Having survived the elimination process that began over an hour before with the whittling away of hundreds of dancers, Billy and Tharbis reach the climactic showdown between them and legendary dancers George "Shorty" Snowden and Big Bea. Members of the equally legendary Harlem gang The Jolly Fellows, its members have inserted themselves into the surging crowd surrounding the dancers. The gang won't stop at anything to see their own win-- including slicing Billy and Tharbis with knives and razors as they dance pass them.
As the Gershwin's Liza (played by the Chick Webb Orchestra) segues into the magical and climatic ending of Duke Ellington's Harlem, why not have Tharbis, now bleeding profusely, spin out of the break-- throwing blood across the floor and the faces of the surging crowd-- stop, rise on her toes and, like an angel rising above the chaos of the dance floor, drop sand from her hands so she and Billy can dance in it; maybe in a mirrored soft shoe or tap routine; maybe something involving knee drops and slides that segue into dramatic modern dance where they roll in the sand, gather it up and let it fall over their supine, bloody bodies?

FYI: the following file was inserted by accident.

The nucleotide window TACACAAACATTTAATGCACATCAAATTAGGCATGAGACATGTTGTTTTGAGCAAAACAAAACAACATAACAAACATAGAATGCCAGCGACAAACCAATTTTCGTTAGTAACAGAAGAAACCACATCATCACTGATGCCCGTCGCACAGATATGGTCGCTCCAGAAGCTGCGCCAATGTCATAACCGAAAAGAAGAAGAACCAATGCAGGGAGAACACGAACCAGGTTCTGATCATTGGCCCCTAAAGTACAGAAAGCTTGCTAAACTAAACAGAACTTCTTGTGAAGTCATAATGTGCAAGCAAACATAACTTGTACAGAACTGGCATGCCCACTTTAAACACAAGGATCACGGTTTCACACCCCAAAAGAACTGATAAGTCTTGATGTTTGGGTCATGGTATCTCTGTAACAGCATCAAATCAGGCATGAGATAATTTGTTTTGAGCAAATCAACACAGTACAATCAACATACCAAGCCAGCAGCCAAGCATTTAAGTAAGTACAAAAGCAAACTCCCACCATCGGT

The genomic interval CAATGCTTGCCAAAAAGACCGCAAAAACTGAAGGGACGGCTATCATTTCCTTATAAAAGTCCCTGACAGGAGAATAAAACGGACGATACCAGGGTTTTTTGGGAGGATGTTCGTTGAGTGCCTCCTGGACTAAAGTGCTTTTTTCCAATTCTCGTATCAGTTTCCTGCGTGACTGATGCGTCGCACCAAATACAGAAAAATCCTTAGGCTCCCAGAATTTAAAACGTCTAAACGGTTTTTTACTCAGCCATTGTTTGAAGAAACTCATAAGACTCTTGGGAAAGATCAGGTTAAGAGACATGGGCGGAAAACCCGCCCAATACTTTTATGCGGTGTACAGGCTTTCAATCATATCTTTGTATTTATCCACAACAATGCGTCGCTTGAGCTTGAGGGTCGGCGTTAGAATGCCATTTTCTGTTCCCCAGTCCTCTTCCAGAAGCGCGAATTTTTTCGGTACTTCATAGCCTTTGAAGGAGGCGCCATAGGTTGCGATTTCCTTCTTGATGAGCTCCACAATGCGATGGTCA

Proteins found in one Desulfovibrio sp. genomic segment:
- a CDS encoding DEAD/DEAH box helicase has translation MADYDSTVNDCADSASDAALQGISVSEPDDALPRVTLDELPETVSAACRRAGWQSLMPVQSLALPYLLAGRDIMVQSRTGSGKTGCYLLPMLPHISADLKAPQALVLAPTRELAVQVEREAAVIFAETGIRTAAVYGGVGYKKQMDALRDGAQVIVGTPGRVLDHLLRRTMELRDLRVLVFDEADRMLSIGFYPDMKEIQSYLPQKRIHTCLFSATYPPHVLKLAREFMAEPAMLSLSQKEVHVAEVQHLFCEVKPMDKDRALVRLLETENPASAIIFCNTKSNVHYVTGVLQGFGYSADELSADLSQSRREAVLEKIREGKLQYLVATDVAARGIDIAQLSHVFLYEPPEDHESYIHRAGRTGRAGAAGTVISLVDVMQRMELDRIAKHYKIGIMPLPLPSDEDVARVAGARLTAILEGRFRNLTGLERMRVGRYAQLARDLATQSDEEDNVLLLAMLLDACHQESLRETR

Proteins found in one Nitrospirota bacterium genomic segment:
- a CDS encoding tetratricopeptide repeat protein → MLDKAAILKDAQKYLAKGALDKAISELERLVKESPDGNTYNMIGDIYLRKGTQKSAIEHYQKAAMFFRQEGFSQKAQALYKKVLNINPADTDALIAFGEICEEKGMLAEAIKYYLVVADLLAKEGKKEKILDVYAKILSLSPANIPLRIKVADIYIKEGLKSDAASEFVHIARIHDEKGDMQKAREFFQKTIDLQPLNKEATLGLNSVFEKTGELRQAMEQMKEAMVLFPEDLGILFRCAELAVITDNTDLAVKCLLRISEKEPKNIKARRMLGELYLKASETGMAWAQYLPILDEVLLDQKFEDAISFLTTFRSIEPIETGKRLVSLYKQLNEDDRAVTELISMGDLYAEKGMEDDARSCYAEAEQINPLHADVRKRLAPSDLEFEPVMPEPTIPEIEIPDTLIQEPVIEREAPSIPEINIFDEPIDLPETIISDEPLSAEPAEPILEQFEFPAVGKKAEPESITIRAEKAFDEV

You can imagine this scene with the music below, starting at around 13:52. It opens with Ellington explaining how he wrote the symphonic piece as a tour of the great city, beginning at the southern end (110th St) and traveling up to 145th, sampling the city's life, sounds, and music.